Serving a global reach

Legal departments in companies operating in Manitoba and Saskatchewan are dealing with demands to serve their global audiences.

Serving a global reach

Legal departments in companies operating in Manitoba and Saskatchewan are dealing with demands to serve their global audiences.

Like so many companies in Canada these days, business isn’t just local or even within provincial borders — it’s growing to serve North American and global markets. With that growth comes demands to satisfy international regulations and provide critical technological solutions.

Just two examples in Saskatchewan and Manitoba exemplify those realities. Viterra Inc. is a handler of grains, oilseeds and pulses that partners with growers in Canada and the United States to connect them to markets in more than 50 countries.


Headquartered in Regina, Sask., Viterra is part of Glencore Agriculture. Viterra’s core business is originating, handling, processing and marketing agricultural commodities through an extensive network of North American assets. With strong competition in the industry, Viterra has made it a priority in recent years to carefully invest in its asset network through strategic acquisitions, building new grain elevators in targeted areas and undertaking capital upgrades.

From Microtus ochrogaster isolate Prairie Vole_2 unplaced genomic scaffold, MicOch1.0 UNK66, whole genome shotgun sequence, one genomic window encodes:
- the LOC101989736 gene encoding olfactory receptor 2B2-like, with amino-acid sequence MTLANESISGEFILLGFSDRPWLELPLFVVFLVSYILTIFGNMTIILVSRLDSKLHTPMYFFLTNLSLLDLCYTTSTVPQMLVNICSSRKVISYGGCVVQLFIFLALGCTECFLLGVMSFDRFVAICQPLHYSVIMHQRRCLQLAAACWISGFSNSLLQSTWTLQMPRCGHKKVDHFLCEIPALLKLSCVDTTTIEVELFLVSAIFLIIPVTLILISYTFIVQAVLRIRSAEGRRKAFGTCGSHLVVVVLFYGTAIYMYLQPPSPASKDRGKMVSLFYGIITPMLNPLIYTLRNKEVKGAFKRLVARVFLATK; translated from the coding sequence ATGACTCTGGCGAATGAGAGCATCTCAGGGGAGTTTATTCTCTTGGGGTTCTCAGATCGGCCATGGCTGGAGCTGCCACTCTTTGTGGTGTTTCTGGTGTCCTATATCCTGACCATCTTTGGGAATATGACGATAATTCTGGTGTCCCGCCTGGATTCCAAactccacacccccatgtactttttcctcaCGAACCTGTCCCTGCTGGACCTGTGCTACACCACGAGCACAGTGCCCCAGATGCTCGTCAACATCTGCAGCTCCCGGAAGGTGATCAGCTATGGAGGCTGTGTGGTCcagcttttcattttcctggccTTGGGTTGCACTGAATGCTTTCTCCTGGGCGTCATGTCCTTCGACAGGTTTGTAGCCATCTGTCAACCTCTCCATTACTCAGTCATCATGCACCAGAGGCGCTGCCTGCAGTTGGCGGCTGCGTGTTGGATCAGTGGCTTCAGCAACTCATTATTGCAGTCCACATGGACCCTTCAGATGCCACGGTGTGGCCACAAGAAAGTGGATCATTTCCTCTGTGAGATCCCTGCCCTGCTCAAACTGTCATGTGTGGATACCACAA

“These investments have required legal support for M & A activity, real property, procurement, commercial negotiations and agreements and regulatory matters at all levels of government. Our legal team is a valuable part of Viterra’s growth strategy ensuring we work closely and proactively with the business to understand the company’s vision and strategic priorities for the future,” says Evan Olson, corporate counsel with Viterra in Regina.

Consistent with trends across North America, Olson says, Viterra has placed an emphasis on managing costs and building a largely self-sufficient legal group that develops expertise in-house to deliver ongoing value to the business. 

This model requires a focus on internal talent development and knowledge of the agribusiness sector, says Olson. Resource requirements both internally and externally are regularly reviewed to maintain a balance between cost efficiency and appropriate resourcing for business needs at any given time.